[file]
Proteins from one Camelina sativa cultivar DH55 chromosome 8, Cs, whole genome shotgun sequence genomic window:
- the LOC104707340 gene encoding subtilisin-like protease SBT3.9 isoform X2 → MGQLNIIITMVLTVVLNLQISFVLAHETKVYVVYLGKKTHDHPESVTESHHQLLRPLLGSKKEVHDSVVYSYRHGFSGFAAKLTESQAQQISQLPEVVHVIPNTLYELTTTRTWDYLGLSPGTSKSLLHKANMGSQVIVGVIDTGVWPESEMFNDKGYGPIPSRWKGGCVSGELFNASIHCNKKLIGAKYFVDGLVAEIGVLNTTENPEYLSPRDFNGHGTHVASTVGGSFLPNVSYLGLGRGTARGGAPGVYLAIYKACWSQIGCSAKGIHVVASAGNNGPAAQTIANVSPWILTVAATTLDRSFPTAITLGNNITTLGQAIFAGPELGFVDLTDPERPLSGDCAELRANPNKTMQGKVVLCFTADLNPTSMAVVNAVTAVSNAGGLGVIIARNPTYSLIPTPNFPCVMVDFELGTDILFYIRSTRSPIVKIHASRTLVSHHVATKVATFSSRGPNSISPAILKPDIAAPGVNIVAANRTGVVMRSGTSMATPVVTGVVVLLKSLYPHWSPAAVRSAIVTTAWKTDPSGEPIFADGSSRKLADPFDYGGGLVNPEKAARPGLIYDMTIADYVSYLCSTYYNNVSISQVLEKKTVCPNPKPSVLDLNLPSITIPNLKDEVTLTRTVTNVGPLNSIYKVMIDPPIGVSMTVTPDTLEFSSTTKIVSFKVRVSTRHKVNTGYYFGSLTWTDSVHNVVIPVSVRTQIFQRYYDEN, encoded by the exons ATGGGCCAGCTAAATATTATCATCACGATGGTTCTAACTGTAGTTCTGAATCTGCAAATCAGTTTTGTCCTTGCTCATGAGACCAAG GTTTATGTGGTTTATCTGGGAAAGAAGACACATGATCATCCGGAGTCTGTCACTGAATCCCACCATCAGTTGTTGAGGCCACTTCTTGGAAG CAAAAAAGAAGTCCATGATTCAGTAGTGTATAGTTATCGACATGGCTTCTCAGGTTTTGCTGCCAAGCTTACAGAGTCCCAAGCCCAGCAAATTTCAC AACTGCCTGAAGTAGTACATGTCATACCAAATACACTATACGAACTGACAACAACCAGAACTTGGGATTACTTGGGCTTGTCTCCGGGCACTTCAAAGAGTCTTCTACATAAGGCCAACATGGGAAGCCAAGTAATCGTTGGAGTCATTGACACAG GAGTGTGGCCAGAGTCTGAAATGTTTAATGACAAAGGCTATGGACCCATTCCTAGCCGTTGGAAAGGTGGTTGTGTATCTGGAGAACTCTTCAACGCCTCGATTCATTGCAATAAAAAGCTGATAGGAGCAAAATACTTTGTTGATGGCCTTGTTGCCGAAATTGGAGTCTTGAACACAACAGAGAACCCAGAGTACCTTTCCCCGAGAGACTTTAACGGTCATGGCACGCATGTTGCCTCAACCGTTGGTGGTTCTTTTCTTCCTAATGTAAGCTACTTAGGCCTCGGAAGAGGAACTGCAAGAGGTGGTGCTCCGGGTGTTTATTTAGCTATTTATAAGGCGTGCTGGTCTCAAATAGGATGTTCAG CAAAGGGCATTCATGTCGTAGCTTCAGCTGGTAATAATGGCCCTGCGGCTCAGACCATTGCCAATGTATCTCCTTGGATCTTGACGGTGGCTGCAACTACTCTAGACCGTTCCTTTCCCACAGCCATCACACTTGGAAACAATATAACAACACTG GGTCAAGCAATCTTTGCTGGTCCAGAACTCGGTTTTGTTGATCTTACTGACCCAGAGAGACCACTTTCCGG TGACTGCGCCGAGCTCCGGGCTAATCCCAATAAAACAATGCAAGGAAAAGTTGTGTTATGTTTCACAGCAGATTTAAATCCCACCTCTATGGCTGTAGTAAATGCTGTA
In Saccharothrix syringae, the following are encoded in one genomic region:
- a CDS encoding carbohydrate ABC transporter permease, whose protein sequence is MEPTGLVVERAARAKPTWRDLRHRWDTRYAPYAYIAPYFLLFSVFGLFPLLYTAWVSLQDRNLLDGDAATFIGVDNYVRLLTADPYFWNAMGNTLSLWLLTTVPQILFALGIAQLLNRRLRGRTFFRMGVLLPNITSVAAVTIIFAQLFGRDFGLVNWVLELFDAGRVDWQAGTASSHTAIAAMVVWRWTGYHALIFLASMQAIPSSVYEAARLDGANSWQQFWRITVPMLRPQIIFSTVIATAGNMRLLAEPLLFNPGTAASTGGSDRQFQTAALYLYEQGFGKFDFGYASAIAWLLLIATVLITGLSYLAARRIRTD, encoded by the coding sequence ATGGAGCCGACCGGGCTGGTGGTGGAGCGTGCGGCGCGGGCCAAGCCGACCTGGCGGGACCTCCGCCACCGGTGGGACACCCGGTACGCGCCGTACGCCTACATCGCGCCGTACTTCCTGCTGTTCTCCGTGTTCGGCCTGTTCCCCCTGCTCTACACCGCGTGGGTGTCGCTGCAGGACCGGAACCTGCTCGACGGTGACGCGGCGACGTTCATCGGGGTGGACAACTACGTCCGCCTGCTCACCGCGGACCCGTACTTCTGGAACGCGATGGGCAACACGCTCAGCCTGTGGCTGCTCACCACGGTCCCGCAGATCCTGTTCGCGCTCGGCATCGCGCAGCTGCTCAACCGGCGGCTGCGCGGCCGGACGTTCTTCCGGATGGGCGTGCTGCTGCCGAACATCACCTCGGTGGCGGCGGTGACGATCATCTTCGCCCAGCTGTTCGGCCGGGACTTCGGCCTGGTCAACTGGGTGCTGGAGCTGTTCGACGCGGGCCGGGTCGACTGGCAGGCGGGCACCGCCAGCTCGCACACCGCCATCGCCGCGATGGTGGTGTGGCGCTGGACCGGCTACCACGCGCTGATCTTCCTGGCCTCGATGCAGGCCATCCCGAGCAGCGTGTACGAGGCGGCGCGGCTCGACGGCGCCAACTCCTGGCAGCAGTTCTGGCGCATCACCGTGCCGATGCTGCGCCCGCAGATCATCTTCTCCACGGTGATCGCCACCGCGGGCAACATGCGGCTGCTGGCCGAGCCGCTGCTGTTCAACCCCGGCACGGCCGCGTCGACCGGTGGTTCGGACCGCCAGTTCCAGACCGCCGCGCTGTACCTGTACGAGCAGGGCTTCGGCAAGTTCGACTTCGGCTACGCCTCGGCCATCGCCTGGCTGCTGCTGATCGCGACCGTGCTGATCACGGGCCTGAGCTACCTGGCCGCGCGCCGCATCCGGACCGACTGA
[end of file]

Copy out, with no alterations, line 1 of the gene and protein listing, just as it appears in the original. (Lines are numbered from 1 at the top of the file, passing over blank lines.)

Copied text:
Proteins from one Camelina sativa cultivar DH55 chromosome 8, Cs, whole genome shotgun sequence genomic window: